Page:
Publishing an OPAM Package - a Checklist

The process of publishing an opam package has come a long way from its modest beginnings. Nevertheless the opam team deserves praise for choosing an extremely simple and flexible model for contribution - the git commit. To me that explains how it aged gracefully with improvements such as:

  • Travis CI for every commit. With the number of platforms tested is slowly growing (OSX has been added recently).
  • A lint tool that points out common errors or omissions in your opam metadata. This lint tools run against every commit in ocaml/opam-repository as part of the CI so you don’t even have to run it yourself.
  • A utility that automates the boring publishing steps for you. Steps such as verifying the checksum for your distribution and writing the actual commit message. opam-publish.

Nevertheless, there’s still a few blind spots that the current tooling easily overlooks. The purpose of this post is to list some of the common problems with the hopes that more automated ways of dealing with them will come up, and also to raise awareness among current and potential opam package authors.

Debugging information -g

Let’s quote the man page for ocamlc for this:

Add debugging information while compiling and linking. This option is required
in order to be able to debug the program with ocamldebug(1) and to produce
stack  back- traces when the program terminates on an uncaught exception.

Which means that if you omit this, users of your library will suffer from bad stacktraces. Don’t be that guy! Just add -g to your compiler invocation or debug: true to your _tags file if you’re using ocamlbuild.

Omitting -bin-annot

Citing TFM again:

Dump detailed information about the compilation (types, bindings, tail-calls,
etc) in binary format. The information for file is put into file
src.cmt.  In case of  a type error, dump all the information inferred by the
type-checker before the error.  The annotation files produced by -bin-annot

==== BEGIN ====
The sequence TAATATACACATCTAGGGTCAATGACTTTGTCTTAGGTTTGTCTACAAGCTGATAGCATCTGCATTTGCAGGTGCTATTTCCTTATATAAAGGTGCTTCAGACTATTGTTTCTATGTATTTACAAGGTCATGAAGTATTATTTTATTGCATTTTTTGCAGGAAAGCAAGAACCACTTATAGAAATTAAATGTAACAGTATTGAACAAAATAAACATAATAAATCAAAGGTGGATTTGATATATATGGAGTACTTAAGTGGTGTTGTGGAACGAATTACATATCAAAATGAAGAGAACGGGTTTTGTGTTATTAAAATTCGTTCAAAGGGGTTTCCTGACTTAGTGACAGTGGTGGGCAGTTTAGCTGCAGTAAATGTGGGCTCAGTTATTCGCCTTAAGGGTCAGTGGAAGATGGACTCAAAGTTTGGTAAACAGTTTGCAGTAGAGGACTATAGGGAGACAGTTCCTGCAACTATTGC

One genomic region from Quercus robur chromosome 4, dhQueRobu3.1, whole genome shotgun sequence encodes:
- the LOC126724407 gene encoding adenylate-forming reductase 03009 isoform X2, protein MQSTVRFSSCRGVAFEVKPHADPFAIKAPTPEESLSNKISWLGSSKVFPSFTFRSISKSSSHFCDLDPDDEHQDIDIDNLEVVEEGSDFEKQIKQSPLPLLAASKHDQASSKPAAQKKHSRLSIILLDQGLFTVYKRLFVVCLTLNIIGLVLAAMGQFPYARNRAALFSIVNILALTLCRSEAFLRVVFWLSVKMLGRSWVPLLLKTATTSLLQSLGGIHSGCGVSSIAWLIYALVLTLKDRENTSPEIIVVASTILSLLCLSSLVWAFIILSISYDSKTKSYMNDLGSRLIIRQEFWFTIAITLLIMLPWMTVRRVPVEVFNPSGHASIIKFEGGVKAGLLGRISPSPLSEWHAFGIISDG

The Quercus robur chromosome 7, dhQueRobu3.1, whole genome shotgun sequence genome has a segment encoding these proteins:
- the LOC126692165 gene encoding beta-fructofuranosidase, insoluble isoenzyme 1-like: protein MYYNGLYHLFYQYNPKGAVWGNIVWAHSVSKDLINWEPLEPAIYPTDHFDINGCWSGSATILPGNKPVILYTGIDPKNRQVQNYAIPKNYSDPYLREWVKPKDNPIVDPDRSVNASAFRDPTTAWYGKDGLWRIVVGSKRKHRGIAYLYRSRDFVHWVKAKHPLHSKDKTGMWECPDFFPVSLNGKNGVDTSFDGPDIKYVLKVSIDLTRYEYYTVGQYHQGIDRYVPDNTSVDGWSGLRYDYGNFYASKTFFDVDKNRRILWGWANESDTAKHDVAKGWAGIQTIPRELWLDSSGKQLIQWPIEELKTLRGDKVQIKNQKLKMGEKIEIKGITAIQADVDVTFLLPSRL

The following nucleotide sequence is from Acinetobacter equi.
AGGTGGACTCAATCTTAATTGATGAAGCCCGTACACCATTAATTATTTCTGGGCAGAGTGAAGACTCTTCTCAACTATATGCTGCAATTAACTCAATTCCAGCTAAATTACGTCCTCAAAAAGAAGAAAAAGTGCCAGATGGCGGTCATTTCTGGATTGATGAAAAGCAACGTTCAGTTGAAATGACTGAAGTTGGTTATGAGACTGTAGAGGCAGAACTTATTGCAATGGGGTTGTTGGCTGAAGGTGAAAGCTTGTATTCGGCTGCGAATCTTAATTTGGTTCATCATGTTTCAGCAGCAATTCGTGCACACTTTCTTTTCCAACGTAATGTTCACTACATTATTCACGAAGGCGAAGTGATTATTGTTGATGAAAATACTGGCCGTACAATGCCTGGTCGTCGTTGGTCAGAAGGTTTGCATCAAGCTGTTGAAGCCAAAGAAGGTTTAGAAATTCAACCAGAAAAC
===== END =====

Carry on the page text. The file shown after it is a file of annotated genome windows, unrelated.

contain more information and are much more compact than the files produced by

The presence of .cmt and .cmti files is essential for the functionality of common OCaml tooling. For example, the absence of these files will cause .merlin to fail looking up definitions in external packages. To generate these just add true: bin_annot to your _tags for ocamlbuild or -bin-annot to your compiler flags.

Not installing .mli, .cmt, cmti files

Generating .cmt and .cmti is fine and all but please make sure that these are being copied appropriately as part of your installation step. This is only a separate point because I’d also like to remind you to install .mli files as well. These are very useful as this is where merlin will land you after you go to definition or navigate to a module. Finally, some packages also install the sources directly. I think the jury is still out on whether this a good practice or not so for now I’ll abstain from recommending it. I am leaning in favour of it however.

Work for byte code only environments

Some systems do not have ocamlopt available, but luckily, opam makes it possible for us to be considerate towards such systems. You can easily test for the availability of ocamlopt with the {ocaml-native} variable.

Here’s an example where this is put to good use:

Generating (and installing) .cmxs files

.cmxs objects are necessary for your package to be used through Dynlink in native code. Make sure these are generated using the -shared option:


Build a plugin (usually .cmxs) that can be dynamically loaded with the  Dyn-
link module. The name of the plugin must be set with the -o option. A plugin
can include a number of  OCaml  modules  and  libraries,  and  extra  native
objects  (.o, .a files).  Building native plugins is only supported for some
operating system. Under some systems (currently, only Linux AMD 64), all the
OCaml code linked in a plugin must have been compiled without the -nodynlink
flag. Some constraints might also apply to the way the extra native  objects
have  been  compiled  (under  Linux AMD 64, they must contain only position-
independent code).

If you’re using ocamlbuild then building an appropriate .mldylib will generate the necessary artifacts for you.

Riffing off my last tip, you should also make sure that native dynlink is in fact available. If you’re using makefiles a useful trick I’ve picked up from ppx_tools for doing that is:

include $(shell ocamlc -where)/Makefile.config

ifeq ($(NATDYNLINK),true)
all: $(YOUR_PACKAGE).cmxs

This Makefile.config has other goodies as well to make your packages portable. Such as the ARCH variable which is set to none for bytecode only systems. Platform specific object extensions such EXT_DLL and EXE.

That finishes my 4 common opam publishing mistakes, and yet I’m sure I’ve forgotten to mention some important points myself. To me that hints at the necessity of more automation around this process. Hopefully in the future, less diligence will be required of maintainers.

Happy OCaml programming.


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